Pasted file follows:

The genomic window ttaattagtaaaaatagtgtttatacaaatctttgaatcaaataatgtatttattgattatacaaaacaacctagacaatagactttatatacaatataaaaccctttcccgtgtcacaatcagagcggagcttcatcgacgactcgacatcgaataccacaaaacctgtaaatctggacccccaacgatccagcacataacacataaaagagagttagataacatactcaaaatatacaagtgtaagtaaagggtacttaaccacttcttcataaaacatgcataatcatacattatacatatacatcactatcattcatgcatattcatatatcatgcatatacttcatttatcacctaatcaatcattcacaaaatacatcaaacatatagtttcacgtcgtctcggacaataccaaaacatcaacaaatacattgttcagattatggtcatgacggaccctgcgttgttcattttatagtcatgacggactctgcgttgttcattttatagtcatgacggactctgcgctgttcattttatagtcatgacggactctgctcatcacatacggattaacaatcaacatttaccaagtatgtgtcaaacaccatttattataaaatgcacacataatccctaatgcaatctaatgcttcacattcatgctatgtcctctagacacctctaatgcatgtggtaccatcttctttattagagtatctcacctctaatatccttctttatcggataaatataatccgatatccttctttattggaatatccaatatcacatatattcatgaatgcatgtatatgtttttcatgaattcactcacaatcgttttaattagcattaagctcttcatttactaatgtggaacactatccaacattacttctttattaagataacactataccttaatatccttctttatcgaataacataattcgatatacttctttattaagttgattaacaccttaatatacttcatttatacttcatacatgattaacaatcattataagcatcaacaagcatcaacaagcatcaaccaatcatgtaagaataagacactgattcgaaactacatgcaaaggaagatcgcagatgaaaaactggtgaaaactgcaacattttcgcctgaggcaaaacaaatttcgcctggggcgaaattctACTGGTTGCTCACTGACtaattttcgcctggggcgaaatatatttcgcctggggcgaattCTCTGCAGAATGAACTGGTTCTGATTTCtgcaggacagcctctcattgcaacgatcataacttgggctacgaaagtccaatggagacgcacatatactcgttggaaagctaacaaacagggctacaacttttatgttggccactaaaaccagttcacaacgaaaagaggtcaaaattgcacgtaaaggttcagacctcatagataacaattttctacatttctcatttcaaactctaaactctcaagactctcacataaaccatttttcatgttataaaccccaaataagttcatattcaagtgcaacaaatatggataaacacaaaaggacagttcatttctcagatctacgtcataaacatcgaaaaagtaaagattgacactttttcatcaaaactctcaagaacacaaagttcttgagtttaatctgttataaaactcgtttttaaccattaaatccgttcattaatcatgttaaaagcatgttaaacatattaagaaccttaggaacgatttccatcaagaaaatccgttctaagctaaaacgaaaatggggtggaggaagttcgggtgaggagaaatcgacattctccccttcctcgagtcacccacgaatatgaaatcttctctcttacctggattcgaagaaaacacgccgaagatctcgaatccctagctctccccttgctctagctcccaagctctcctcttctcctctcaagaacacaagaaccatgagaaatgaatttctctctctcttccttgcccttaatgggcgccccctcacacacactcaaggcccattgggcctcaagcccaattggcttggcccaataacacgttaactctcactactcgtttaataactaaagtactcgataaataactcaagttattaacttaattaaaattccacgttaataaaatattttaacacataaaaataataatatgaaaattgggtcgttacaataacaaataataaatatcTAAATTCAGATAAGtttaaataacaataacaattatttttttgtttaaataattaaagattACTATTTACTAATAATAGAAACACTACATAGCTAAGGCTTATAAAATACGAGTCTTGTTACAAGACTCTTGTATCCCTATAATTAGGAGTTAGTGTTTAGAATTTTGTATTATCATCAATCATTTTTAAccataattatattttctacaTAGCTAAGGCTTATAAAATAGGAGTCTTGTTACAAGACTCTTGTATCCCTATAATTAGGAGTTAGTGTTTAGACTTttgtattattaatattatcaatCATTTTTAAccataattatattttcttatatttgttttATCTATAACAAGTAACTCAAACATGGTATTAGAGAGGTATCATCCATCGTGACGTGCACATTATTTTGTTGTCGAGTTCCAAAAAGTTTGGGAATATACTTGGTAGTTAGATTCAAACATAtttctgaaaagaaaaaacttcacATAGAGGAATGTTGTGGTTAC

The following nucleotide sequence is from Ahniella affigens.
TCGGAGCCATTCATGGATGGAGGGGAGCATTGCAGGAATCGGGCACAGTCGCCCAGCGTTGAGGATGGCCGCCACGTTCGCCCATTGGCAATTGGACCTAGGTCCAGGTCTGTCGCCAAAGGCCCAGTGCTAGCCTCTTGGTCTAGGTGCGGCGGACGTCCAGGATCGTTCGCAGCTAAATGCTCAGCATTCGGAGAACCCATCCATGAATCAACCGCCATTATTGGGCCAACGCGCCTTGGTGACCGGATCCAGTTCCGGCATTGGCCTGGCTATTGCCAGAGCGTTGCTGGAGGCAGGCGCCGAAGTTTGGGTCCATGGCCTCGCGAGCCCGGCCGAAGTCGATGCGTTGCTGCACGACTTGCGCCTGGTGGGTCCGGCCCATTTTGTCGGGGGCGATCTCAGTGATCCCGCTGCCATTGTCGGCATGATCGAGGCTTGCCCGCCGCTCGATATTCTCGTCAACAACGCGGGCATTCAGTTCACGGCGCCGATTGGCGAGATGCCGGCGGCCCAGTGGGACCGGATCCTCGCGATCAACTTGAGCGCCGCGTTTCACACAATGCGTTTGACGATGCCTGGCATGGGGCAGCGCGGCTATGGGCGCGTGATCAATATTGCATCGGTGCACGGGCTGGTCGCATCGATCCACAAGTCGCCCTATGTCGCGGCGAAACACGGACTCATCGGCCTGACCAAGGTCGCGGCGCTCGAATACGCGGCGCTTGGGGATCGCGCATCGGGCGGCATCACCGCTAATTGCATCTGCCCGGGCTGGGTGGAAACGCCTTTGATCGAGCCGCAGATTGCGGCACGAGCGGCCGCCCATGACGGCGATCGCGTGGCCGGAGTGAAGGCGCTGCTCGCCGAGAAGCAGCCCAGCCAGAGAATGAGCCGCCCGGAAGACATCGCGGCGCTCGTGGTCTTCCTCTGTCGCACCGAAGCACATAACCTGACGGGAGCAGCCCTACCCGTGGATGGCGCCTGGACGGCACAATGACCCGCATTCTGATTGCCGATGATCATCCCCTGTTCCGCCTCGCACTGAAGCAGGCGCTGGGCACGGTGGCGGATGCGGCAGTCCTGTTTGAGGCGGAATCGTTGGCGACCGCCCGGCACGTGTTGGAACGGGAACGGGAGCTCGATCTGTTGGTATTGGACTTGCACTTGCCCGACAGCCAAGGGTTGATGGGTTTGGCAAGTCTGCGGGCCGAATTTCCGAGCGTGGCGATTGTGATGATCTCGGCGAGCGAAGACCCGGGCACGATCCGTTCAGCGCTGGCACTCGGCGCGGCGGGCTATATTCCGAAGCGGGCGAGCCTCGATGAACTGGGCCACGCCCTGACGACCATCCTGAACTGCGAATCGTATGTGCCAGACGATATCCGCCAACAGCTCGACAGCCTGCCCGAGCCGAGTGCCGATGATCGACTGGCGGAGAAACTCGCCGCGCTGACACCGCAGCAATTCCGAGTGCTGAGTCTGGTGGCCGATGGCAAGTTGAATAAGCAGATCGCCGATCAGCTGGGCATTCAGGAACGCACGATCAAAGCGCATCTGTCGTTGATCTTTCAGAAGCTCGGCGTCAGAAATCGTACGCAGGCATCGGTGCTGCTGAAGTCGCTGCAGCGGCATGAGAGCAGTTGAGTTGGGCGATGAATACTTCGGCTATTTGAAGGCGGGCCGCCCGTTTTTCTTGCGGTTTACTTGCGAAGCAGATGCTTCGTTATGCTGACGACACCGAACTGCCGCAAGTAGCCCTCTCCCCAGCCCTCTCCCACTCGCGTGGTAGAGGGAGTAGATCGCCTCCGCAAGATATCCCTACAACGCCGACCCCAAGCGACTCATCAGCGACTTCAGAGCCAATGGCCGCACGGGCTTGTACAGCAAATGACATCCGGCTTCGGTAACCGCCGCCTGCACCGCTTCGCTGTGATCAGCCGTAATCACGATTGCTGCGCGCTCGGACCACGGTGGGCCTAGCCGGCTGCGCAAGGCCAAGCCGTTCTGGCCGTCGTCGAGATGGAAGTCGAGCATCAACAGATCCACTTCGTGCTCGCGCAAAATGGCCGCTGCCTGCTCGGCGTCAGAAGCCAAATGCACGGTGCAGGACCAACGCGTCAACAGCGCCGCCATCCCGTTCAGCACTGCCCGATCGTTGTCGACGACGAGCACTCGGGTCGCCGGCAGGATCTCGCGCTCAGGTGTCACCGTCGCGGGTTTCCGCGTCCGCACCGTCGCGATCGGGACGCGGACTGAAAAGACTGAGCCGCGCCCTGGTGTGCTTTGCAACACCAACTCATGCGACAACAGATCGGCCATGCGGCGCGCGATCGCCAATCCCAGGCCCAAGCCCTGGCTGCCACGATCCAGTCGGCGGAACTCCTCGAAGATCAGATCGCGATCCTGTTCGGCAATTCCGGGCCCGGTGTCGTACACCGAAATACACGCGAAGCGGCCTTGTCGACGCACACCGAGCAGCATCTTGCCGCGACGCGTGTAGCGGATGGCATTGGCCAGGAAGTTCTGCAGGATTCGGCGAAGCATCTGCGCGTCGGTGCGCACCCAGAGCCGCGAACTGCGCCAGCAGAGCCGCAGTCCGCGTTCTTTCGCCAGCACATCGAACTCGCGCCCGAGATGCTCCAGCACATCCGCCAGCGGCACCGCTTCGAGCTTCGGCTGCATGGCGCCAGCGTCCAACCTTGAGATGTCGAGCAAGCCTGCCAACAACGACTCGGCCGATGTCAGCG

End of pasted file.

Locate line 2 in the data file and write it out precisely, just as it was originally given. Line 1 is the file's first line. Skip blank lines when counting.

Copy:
The following nucleotide sequence is from Ahniella affigens.